Thinking Managers

Edward de Bono of www.thinkingmanagers.com argues that the techniques of lateral thinking should be used even when no problem exists.

Better ideas can be found with lateral thinking

The whole point of lateral thinking is to allow us to cut across patterns and to find new ideas. As with all creativity, the ideas must be of value and logical in hindsight.

This is what happens in an asymmetric system. Something might be imperceptible in foresight, but obvious and logical in hindsight. This fact was never acknowledged by traditional philosophers, who were busy playing around with words rather than understanding the behaviour of self-organising information systems.

The formal techniques of lateral thinking can be learnt. Specific training programmes exist for this purpose (there are around 1,200 certified trainers across the world). You can then practise the techniques and perfect your personal skills.

When a new idea is needed in a specific area, you can train yourself to switch on your ‘lateral thinking mode’ and then use your creative skill.

There is a belief that new thinking is only needed when a problem exists that cannot otherwise be solved. While it is true that creative thinking could be your only hope if you can’t solve a problem, that is by no means the only - or even the most important - use of creative thinking.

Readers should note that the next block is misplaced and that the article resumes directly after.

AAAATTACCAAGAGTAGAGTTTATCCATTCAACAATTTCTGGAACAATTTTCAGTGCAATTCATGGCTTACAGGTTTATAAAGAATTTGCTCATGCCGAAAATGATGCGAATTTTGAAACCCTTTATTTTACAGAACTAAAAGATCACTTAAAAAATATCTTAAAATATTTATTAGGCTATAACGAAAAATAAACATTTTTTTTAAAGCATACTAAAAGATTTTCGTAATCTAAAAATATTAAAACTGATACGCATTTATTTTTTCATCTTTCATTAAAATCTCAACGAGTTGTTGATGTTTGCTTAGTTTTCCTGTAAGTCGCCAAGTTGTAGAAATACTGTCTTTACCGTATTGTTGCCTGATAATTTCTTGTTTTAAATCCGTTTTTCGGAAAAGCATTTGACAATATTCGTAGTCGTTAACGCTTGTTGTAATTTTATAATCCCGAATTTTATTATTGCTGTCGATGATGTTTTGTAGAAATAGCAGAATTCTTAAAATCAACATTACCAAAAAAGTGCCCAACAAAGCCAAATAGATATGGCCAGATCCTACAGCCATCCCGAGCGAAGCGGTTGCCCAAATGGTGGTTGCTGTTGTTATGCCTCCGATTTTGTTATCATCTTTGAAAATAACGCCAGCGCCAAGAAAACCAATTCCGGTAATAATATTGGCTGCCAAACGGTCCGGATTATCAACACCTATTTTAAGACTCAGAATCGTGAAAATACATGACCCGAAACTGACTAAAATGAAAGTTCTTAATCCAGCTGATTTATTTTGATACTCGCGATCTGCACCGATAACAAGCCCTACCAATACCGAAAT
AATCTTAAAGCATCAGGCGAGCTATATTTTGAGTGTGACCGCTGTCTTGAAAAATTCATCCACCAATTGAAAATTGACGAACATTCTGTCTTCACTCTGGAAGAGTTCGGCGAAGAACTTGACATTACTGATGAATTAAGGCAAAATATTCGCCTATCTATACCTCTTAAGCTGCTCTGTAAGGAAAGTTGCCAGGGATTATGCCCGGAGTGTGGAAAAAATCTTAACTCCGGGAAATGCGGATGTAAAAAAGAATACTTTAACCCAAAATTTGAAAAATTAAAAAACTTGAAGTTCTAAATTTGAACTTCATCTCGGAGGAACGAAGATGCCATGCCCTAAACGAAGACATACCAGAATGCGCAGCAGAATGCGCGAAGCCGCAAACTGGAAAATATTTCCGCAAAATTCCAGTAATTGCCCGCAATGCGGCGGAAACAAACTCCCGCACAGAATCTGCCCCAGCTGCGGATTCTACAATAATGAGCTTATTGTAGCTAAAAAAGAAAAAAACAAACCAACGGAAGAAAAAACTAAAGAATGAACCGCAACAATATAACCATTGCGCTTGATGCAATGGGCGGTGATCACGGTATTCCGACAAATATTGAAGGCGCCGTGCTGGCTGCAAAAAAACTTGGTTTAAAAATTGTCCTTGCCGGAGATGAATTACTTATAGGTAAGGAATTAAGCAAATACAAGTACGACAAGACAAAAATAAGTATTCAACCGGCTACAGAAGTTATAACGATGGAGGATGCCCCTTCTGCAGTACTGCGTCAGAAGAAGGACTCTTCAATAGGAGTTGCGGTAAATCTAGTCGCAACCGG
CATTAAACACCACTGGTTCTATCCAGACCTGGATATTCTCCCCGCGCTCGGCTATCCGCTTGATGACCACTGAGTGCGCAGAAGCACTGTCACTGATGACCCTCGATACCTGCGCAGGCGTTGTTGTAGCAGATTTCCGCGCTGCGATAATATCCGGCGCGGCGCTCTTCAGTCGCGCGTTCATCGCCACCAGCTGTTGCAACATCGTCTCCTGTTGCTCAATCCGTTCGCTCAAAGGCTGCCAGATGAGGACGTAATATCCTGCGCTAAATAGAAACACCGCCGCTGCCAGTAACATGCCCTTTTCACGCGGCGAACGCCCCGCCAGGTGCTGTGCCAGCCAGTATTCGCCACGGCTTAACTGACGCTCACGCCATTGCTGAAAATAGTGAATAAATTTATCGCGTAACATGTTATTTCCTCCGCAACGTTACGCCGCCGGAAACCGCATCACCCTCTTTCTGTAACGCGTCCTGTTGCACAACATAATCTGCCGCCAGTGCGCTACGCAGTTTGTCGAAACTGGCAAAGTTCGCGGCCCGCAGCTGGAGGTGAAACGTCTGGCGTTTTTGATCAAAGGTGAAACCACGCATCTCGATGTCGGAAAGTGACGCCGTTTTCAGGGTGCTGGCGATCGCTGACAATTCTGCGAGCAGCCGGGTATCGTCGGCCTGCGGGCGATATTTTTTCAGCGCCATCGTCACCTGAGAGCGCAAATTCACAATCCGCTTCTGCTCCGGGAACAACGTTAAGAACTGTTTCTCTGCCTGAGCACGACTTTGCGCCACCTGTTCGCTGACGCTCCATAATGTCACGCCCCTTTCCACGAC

If you have a problem and you can solve it, there is still great value in using creative thinking to find other possible solutions. These might be cheaper, simpler to use or offer more value. There is no reason to believe that the first solution is the only solution or even the best one.

There is an even more important use of creative thinking, and that is when no problem exists at all.

If a concept or a way of doing things has always been quite satisfactory, it never gets any thinking attention because it is believed that it does not need such attention. If it works well then why meddle with it? Or, as the saying goes, if it ain’t broke, why fix it?

However, the result of this kind of thinking is that many procedures continue in the old way when newer technology or newer market conditions make it possible to find a much better approach.

Something might work reasonably well but that does not mean that there cannot be an even better way of doing it.

If we continue to believe that creative thinking is only needed for solving problems then we miss out on opportunities.

There is a need for a regular review of all current procedures and concepts to make sure they are not ‘blocking’ superior ideas. And superior ideas can be produced with the help of lateral thinking.

About the author
Edward de Bono is the world's leading authority in the field of creative thinking and the teaching of thinking as a skill.

  Edward de Bono